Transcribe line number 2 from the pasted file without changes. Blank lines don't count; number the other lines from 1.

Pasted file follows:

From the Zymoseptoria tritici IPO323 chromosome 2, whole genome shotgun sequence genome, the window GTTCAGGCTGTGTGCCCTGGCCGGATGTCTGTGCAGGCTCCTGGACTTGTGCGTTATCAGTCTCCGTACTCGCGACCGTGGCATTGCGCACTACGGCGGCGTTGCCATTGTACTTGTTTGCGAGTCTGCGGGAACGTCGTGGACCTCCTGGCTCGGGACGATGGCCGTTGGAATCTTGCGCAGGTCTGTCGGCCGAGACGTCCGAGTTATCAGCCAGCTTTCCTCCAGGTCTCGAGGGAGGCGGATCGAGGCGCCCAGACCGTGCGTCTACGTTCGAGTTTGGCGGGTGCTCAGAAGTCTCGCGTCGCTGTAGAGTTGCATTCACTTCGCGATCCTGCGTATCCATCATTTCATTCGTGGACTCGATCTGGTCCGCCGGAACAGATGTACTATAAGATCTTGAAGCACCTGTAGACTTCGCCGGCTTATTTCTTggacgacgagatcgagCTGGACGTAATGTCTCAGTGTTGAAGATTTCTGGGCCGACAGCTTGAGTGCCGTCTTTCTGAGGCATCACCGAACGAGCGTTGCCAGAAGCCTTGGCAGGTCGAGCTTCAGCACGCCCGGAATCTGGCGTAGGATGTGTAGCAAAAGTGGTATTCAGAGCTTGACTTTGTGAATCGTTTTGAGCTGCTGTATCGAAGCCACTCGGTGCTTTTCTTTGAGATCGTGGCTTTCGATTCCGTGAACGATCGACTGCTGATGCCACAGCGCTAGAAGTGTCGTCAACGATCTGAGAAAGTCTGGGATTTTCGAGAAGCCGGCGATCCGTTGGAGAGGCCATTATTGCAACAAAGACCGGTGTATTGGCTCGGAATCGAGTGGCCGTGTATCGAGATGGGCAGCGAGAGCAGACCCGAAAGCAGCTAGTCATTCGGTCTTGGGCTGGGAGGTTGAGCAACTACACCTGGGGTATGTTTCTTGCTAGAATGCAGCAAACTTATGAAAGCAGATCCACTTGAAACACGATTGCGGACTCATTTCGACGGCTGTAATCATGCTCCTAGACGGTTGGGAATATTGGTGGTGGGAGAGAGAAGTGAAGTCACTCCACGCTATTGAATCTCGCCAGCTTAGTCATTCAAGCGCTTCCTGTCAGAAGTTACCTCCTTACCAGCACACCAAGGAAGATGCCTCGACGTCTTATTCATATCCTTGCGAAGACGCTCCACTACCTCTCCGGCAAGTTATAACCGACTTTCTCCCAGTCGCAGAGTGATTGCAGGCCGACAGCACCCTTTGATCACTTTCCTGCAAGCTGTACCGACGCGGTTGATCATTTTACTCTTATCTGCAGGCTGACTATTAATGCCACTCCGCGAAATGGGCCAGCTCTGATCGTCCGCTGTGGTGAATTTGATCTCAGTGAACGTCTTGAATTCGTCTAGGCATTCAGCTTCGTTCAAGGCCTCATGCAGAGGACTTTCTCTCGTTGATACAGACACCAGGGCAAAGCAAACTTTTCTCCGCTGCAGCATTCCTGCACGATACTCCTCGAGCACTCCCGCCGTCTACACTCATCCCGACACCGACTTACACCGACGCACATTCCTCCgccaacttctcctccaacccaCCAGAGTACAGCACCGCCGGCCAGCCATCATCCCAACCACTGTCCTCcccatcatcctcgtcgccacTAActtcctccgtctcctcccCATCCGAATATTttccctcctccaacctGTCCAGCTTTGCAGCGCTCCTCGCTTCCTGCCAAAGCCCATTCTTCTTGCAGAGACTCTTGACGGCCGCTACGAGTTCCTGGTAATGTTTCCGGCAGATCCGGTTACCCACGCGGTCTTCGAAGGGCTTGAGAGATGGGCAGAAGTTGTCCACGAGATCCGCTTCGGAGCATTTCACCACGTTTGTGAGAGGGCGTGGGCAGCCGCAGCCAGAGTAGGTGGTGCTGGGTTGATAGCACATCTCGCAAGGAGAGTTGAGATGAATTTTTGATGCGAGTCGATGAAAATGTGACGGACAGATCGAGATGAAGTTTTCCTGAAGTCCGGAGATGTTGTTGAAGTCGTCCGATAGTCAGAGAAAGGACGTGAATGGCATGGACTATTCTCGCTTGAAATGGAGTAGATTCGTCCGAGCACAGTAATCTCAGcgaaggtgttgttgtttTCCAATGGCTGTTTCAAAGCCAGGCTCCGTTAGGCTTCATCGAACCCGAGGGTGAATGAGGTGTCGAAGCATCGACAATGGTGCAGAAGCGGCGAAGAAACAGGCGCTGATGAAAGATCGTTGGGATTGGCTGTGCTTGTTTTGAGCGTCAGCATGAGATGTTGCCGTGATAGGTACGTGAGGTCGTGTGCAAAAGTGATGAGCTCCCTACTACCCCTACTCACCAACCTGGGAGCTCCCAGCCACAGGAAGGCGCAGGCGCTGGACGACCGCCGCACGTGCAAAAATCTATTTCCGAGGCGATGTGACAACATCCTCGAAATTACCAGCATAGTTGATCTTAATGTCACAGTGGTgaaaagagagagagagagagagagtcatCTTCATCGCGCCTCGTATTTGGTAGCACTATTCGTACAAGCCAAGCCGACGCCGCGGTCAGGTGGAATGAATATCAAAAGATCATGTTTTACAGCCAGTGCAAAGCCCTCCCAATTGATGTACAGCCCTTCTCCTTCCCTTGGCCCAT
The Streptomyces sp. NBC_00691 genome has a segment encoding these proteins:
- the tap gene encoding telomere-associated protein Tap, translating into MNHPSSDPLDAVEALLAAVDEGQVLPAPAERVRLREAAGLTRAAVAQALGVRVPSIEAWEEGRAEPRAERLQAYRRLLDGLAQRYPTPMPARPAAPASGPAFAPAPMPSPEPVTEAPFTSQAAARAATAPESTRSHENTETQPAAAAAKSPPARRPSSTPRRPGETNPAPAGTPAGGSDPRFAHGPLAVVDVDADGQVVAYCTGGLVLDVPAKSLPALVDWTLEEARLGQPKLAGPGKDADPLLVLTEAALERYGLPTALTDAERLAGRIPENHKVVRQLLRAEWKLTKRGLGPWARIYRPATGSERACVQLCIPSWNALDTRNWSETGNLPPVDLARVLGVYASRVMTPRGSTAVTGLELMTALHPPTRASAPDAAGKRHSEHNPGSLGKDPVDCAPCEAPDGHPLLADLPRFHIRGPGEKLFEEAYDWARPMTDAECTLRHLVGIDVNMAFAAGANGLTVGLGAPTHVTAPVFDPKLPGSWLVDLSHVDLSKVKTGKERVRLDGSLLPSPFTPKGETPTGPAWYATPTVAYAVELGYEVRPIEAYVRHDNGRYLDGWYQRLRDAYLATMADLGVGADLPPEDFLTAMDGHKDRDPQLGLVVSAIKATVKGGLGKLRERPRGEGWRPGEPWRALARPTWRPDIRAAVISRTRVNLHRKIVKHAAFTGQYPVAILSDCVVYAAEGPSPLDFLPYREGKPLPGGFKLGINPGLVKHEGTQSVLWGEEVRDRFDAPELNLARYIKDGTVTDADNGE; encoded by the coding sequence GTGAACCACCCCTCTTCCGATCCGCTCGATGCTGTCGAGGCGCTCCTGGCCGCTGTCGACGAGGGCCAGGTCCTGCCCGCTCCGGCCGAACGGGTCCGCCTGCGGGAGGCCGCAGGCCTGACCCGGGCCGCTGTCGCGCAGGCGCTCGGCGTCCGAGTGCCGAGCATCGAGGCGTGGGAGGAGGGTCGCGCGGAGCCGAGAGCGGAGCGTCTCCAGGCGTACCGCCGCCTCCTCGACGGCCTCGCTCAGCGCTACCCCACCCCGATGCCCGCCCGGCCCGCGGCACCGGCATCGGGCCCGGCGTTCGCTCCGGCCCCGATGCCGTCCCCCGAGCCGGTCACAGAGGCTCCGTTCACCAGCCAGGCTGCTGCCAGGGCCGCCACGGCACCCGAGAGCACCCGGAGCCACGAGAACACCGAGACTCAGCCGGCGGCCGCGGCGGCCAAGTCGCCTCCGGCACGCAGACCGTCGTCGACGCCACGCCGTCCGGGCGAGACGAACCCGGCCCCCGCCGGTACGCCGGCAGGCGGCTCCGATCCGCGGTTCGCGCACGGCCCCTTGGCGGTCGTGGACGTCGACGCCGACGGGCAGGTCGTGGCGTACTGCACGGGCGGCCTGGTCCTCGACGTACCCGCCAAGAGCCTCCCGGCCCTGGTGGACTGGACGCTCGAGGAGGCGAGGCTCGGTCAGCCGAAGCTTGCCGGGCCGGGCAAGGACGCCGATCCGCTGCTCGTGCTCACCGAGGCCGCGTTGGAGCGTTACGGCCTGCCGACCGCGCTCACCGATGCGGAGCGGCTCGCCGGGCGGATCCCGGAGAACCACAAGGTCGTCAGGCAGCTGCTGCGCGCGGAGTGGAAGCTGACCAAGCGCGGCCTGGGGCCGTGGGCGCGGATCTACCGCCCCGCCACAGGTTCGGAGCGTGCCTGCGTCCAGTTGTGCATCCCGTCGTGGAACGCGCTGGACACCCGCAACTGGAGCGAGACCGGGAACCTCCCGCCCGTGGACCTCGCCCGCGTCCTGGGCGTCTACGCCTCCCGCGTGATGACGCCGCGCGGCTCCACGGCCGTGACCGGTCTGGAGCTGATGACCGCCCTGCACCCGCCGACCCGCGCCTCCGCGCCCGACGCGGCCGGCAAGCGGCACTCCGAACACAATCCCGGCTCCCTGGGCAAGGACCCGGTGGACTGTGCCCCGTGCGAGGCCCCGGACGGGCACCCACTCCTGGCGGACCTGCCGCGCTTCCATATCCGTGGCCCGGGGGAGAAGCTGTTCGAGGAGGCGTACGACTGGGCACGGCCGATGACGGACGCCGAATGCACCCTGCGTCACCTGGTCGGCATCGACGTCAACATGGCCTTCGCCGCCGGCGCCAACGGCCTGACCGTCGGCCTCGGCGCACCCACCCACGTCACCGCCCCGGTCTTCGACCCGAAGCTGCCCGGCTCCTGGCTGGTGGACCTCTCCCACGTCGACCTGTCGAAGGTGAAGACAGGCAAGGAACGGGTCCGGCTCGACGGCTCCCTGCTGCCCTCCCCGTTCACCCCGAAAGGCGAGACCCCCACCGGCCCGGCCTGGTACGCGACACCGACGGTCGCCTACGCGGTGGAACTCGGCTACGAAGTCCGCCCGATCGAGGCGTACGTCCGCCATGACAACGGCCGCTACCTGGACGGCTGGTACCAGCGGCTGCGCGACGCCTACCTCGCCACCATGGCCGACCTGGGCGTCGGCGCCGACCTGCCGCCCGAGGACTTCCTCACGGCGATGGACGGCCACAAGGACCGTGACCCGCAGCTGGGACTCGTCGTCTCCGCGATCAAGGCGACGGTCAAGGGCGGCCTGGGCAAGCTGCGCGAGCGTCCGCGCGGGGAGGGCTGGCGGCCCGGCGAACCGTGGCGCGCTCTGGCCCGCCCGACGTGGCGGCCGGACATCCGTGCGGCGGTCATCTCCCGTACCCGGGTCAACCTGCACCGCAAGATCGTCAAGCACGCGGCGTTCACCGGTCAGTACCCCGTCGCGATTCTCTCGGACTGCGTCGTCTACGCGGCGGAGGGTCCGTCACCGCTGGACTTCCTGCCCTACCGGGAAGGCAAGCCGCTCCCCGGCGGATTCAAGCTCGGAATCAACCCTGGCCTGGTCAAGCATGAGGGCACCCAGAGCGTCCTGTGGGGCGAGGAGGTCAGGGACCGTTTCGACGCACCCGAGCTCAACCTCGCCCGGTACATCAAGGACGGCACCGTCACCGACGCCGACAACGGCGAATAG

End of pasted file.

The Streptomyces sp. NBC_00691 genome has a segment encoding these proteins: